SOS Children’s Villages supports individual children, young people and families so that they can thrive (photo: SOS Children’s Villages India).

Bhopal is the capital of Madhya Pradesh State, in western India. Around two million people live in this rapidly growing city, with many industries in and around the city. However, in 1984, a poisonous gas leak killed tens of thousands of people and caused several thousand individuals permanent and partial disabilities. It has been called the world's worst industrial disaster, and its effects are still felt decades afterwards. Moreover, the city also struggles with poverty. This is a cause for both malnutrition and for gender inequality, to which children in Bhopal are most vulnerable.

Since 1990, SOS Children’s Villages has been supporting children, young people and families and advocating for their rights in Bhopal.

Of girls are married as a child

Children suffer from inequality

Gender inequality is a major issue in Madhya Pradesh, where Bhopal is located. To illustrate, in the state, 39% of girls were forced into marriage before the age of 18. This number had already decreased from 67% in the past. Child marriage is a violation of the universal declaration of human rights, and the emotional damage a child suffers from a forced union is profound. Furthermore, literacy rates in Madhya Pradesh speak for themselves: the literacy rate for men is 81%, while the literacy rate for women is 65%. This could be due to the fact that girls are more likely to drop out of school than boys.

Children are underweight in Madhya Pradesh

Children suffer from malnutrition

Although India has experienced a rapid economic growth over the past years, food insecurity is still recurrent, and many people still suffer from acute hunger. Parents in Madhya Pradesh state struggle to provide enough nutritious food for their children. And thus, 33% of children are underweight, and 35% of children experience stunting (low height for age), a result of undernutrition. Furthermore, 19% of children experience wasting (low weight for height), which occurs when a child has not had food of adequate quality and quantity.

Your support makes a different for children in Bhopal

SOS Children’s Villages works with local partners and communities to offer a wide range of support that is adapted to the local context. We always work in the best interest of the children, young people and families.
Adults and children
Are supported in the community
Learn at our kindergartens and schools
Children and young people
Grow up in our care
Young people
Are supported on their way to independence
Children painting at home. Siblings grow up together, and often form bonds that last a lifetime (photo: SOS Children’s Villages India).

How your support helps in Bhopal

Strengthening families and communities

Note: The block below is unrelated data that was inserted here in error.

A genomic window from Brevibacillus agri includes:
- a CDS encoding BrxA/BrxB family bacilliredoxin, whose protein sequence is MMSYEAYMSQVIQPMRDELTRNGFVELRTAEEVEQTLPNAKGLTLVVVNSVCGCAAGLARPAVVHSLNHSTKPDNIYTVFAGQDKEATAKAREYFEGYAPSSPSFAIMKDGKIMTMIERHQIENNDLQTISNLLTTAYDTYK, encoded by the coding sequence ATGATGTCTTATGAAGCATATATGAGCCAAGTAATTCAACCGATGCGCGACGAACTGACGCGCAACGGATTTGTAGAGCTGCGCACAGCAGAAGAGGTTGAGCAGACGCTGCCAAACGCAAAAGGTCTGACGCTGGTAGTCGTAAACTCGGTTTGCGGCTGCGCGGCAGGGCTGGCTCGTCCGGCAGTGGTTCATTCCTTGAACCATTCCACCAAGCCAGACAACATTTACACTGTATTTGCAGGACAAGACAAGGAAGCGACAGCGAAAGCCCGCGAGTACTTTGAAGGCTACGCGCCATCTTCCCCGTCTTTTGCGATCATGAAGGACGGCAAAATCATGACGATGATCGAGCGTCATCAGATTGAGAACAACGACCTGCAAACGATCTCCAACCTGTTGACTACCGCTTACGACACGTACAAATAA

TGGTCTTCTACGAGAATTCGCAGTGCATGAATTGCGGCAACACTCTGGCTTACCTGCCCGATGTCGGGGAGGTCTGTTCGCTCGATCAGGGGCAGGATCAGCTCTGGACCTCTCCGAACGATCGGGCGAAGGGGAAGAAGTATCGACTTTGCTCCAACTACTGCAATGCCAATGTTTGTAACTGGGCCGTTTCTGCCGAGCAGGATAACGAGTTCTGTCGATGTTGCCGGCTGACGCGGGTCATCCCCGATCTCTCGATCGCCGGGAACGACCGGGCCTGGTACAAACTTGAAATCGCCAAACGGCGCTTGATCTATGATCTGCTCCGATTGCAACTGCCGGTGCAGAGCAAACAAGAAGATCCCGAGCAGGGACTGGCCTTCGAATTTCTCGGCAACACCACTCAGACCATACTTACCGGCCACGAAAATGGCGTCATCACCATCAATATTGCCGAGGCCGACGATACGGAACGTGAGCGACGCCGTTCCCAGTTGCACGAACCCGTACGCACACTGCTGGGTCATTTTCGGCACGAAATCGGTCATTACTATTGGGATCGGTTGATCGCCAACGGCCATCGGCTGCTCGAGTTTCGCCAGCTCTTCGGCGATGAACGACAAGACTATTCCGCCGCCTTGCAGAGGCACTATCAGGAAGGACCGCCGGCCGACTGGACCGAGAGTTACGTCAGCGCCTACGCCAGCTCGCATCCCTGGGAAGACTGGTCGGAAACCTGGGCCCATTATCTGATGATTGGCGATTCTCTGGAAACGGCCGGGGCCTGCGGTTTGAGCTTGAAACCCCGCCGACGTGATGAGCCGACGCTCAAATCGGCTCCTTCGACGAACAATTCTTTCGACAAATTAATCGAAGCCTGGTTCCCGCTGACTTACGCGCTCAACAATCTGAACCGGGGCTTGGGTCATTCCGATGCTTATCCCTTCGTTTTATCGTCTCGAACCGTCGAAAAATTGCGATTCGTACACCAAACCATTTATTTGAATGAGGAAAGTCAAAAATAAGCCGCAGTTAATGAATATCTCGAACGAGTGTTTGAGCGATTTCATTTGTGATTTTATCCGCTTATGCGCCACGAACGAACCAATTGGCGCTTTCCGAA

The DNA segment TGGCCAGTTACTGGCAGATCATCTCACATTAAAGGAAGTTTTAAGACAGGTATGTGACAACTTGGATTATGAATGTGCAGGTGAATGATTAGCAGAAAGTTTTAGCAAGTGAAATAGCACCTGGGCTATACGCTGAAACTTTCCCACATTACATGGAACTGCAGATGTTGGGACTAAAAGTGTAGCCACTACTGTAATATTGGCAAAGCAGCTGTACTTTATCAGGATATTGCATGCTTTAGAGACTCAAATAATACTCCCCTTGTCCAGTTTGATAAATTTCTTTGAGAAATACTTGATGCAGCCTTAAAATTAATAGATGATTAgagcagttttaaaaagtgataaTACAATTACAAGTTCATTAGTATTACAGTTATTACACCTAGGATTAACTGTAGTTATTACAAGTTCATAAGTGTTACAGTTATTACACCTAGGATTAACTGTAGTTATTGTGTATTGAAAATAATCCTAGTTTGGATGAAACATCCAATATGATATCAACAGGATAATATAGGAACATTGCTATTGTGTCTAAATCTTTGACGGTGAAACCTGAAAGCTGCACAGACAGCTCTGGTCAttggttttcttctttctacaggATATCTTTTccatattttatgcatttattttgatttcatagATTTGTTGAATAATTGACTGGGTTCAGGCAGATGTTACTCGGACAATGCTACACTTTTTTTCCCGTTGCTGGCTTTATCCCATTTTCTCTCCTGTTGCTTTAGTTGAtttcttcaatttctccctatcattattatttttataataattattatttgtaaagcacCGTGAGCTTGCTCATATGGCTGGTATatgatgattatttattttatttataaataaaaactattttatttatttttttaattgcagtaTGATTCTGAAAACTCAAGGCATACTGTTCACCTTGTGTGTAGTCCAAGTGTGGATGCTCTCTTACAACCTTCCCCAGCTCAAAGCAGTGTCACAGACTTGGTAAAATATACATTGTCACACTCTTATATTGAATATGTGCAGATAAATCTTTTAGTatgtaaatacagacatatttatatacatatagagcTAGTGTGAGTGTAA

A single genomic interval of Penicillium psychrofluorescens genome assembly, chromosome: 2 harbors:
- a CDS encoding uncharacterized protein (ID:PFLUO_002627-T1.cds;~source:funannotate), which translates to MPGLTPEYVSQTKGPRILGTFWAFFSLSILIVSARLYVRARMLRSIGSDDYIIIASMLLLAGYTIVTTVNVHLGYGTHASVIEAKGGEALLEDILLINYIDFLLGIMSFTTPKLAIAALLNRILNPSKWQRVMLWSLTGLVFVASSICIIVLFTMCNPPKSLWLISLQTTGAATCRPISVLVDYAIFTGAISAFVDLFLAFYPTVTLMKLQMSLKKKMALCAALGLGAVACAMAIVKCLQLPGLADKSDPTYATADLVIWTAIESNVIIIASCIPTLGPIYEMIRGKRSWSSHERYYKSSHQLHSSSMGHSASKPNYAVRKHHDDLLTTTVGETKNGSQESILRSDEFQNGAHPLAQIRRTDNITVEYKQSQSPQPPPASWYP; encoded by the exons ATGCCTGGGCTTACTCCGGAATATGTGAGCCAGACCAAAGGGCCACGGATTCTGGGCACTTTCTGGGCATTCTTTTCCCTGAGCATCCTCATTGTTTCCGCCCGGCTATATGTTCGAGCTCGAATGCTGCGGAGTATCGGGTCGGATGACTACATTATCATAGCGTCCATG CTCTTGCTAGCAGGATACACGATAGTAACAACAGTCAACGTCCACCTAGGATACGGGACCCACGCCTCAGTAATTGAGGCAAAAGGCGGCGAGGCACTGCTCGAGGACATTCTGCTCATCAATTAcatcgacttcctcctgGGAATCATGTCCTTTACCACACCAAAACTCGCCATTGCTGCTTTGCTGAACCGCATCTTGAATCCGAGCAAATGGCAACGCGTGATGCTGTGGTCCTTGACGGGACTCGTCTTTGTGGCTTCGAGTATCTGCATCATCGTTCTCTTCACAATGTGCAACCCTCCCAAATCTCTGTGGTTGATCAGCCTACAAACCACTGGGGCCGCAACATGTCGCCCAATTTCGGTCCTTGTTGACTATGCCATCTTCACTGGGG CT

When parents face hardships, they can sometimes struggle to give children the care they need. SOS Children’s Villages works with local partners and communities to empower parents. Each family needs different support so that they can stay together. This support can include workshops on parenting and children’s rights. We also run trainings so that parents can get the skills they need to get a job or start businesses. Likewise, we ensure that children can get medical help and go to school.
Providing quality education
SOS Children’s Villages ensures that children and young people have access to high-quality education. We help them learn and develop in a safe and supportive environment. We train teachers on children’s rights and child-centered learning, so that each child can get the most out of their education. Young children spend time playing and learning at kindergarten. This prepares them for primary school.
Caring for children who cannot live with their families
Some children cannot stay with their families, even with additional support. When this happens, they can find a new home in SOS Children’s Villages. Here the children can build safe and lasting relationships. All the children in our care have access to education and healthcare. Wherever possible, we work closely with the children’s family of origin. If children can return to live with their families, we help them adapt to this change.
Supporting young people to become independent
To help young people become confident and independent, our local team works closely with each young person to develop a plan for their future. We support young people and also help them prepare for the labour market and increase their employment prospects. For example, young people can attend workshops and trainings run by SOS Children’s Villages. They also improve their skills through taking part in different projects with local mentors and businesses.